Click for next page ( 49


The National Academies | 500 Fifth St. N.W. | Washington, D.C. 20001
Copyright © National Academy of Sciences. All rights reserved.
Terms of Use and Privacy Statement



Below are the first 10 and last 10 pages of uncorrected machine-read text (when available) of this chapter, followed by the top 30 algorithmically extracted key phrases from the chapter as a whole.
Intended to provide our own search engines and external engines with highly rich, chapter-representative searchable text on the opening pages of each chapter. Because it is UNCORRECTED material, please consider the following text as a useful but insufficient proxy for the authoritative book pages.

Do not use for reproduction, copying, pasting, or reading; exclusively for search engines.

OCR for page 48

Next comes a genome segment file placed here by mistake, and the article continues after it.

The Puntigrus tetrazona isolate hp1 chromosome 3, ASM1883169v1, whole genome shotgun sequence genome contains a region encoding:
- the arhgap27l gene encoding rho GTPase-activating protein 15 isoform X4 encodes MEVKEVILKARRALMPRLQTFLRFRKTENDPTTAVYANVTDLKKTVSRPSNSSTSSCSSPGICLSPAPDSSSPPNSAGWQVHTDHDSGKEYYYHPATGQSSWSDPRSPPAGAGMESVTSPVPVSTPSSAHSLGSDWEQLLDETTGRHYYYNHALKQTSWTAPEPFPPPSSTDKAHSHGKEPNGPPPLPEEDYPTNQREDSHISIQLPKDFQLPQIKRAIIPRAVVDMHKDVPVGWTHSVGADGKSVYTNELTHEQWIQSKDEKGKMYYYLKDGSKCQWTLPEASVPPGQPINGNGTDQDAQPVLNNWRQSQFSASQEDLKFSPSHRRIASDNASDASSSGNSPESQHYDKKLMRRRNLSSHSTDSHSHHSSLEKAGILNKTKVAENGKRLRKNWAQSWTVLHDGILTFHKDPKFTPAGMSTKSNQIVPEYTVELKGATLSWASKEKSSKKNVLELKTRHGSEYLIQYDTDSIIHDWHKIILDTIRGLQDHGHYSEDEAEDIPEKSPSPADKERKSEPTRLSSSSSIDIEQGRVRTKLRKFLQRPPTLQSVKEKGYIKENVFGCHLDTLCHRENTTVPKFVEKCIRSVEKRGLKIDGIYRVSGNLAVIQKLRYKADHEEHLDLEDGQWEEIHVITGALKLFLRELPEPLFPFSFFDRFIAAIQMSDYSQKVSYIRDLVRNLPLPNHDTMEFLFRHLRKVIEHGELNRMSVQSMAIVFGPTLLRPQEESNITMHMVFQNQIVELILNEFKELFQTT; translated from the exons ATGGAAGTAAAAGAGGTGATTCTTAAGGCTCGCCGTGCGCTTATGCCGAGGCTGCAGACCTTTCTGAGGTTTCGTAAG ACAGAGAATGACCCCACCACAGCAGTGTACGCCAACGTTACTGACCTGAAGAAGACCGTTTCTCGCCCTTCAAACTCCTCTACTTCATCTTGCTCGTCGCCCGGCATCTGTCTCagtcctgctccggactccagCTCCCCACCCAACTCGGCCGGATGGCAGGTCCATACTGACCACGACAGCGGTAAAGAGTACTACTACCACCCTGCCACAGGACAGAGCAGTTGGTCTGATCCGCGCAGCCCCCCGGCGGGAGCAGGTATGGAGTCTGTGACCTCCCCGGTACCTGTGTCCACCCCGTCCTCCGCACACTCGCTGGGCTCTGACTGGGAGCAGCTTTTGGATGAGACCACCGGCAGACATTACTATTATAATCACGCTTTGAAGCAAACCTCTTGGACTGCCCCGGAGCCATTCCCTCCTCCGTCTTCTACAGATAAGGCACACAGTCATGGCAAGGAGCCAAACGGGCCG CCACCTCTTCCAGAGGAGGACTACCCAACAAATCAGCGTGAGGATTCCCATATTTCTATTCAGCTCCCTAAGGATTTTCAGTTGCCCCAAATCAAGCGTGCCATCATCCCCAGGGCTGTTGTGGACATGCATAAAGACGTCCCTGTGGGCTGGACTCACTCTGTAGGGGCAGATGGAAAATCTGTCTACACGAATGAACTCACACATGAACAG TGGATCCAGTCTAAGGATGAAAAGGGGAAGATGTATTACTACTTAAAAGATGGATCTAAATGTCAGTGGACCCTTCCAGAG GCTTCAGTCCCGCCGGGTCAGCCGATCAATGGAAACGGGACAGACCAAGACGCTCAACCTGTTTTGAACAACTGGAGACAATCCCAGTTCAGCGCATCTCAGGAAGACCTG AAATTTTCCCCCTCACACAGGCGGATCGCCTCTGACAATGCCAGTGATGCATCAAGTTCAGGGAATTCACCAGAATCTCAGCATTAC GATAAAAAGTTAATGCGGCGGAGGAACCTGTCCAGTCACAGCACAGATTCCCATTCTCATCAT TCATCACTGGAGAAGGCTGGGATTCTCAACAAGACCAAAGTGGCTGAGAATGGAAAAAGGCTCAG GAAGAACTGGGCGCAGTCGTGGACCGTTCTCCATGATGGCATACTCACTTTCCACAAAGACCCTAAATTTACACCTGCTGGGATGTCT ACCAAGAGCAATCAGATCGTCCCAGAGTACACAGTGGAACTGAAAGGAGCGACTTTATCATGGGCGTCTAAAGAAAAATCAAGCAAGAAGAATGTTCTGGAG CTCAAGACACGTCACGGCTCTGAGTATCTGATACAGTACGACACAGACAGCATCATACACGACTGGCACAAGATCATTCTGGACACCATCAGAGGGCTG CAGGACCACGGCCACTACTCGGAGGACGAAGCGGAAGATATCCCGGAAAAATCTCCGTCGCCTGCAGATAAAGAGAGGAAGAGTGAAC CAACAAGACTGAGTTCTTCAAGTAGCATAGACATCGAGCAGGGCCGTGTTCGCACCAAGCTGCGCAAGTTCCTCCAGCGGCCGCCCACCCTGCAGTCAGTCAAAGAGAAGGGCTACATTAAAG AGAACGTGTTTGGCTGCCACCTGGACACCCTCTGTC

48 If the count is moved, it should be placed so that truck traf- tions can be removed intact from the roadway and reused. fic being measured is as closely related to the actual project (This does not include technologies such as bending plates, traffic as possible. If the project location, for example, is on where the sensor itself can be removed, but the frames into I-80 in Wyoming, a valid data collection location could be sev- which the plates are set are not removable.) Thus, it makes eral miles away. However, if the project location is on I-95 in little sense to design a 5-year WIM site for a pavement that New Jersey, the count most likely needs to be taken within will be repaved in 3 years. the same set of interchanges as the pavement project. For WIM data collection, site failure is often the result of Selecting data collection locations for pavement design failure of the pavement condition around the site, not just the purposes can also be affected by the need to coordinate with failure of sensors themselves. Thus, site design life is a func- other data collection needs. A highway agency may be will- tion of the fatigue life of the sensor itself, the installation ing to accept some minor error in the traffic loading estimate quality of the sensor, the initial site condition and design, and in order to reduce the total counting burden of the state, and the expected wear on the pavement. the agency thus may choose to use an existing count that is Sensor fatigue life is usually a function of the sensor slightly removed from the project location rather than go to design and the traffic loadings. Vendors normally warranty the expense of collecting newer, more precise information. their sensors for a specified period, and obtaining a warranty Even broader flexibility is available to highway agencies is itself a recommended best practice. Sensors with longer as they select those locations where data are collected to fatigue lives are usually more expensive than shorter-lived compute the TWRGs. The primary goal of the TWRG is to sensors. provide an accurate measure of average conditions for a However, many WIM systems become inoperable not given set of roads. Given the lack of weight data available to because of sensor failure, but because of the failure of pave- most highway agencies and the cost and difficulty of col- ment around them. This includes both when the pavement/ lecting accurate weight data, most agencies know relatively sensor bond fails and when pavement deterioration such as little about the vehicle weights present on specific roads. rutting exposes the sensor to impact loads (e.g., snowplow Thus, considerable latitude is available in the selection of blades) that cause catastrophic failure. A primary cause of data collection sites that are included in the TWRG compu- premature pavement/sensor bond failure is poor initial instal- tations because most agencies have little information upon lation quality. This includes such errors as poor mixing of which to judge alternative locations and any valid data are adhesives, poorly cleaned or dried pavement cuts, incompat- better than no data. ibility of sealants and pavement, and inappropriate tempera- The first criterion of TWRG formation is that the sites be ture conditions. similar in characteristics to the other roads they represent. Site condition and site design are key areas that successful (For example, the shape of the axle load distribution associ- programs examine as part of WIM site design and imple- ated with FHWA Class 9 trucks should be similar at all sites mentation. Where remaining pavement life is only modest, within the TWRG.) The second criterion for data collection strong consideration should be given to rehabilitating the is that the sites selected be conducive to accurate weight data pavement prior to WIM sensor installation if an extended collection. This means that the pavement should be in good design life for the site is desired. Unfortunately, pavement condition. It should be flat, with no ruts. The pavement should rehabilitation is a costly addition to WIM installation. How- be strong enough to support weight sensors effectively under ever, if a scale site is expected to have a long life, life-cycle whatever environmental conditions are present when weight costs are far lower if the pavement at the site is rehabilitated data are being collected. prior to initial sensor installation. It is recommended that, at least initially, data collection for In many cases, highway agencies have found it to be a TWRG development be oriented toward sites at which accu- wise investment to build 300-foot concrete pavement sec- rate data can most confidently be collected. As budgets permit, tions into which WIM scales are placed. This gives agencies the weight data collection program should then be expanded smooth, strong, maintainable platforms in which to place sen- or moved to other locations around the state (where WIM sors. Strong concrete pavements generally do not change equipment can be accurately operated) in order to gain a more structural strength with changing temperatures and tend to complete picture of truck weights around the state. deteriorate slowly. Thus, strong concrete pavements are gen- erally considered to be good locations for scale sensors. A 5.3 DETERMINE DESIGN LIFE pavement with high-durability characteristics provides for a AND ACCURACY REQUIREMENTS long design life and low maintenance costs for the scale sys- tem. (However, it is important to note that the pavement must Another key to efficient expenditure of data collection be smooth as well as durable to be good for vehicle weighing.) resources is to match the design life of equipment to the life Not all WIM installations are intended to last many years. of pavement and select the equipment accordingly. It is rarely In many cases, an agency only wishes to collect data for a year a wise decision to select a WIM sensor that is expected to out- or two at a location before moving the agency's scarce WIM live the pavement in which it is placed. Few WIM installa- resources to another location. In such a situation, the design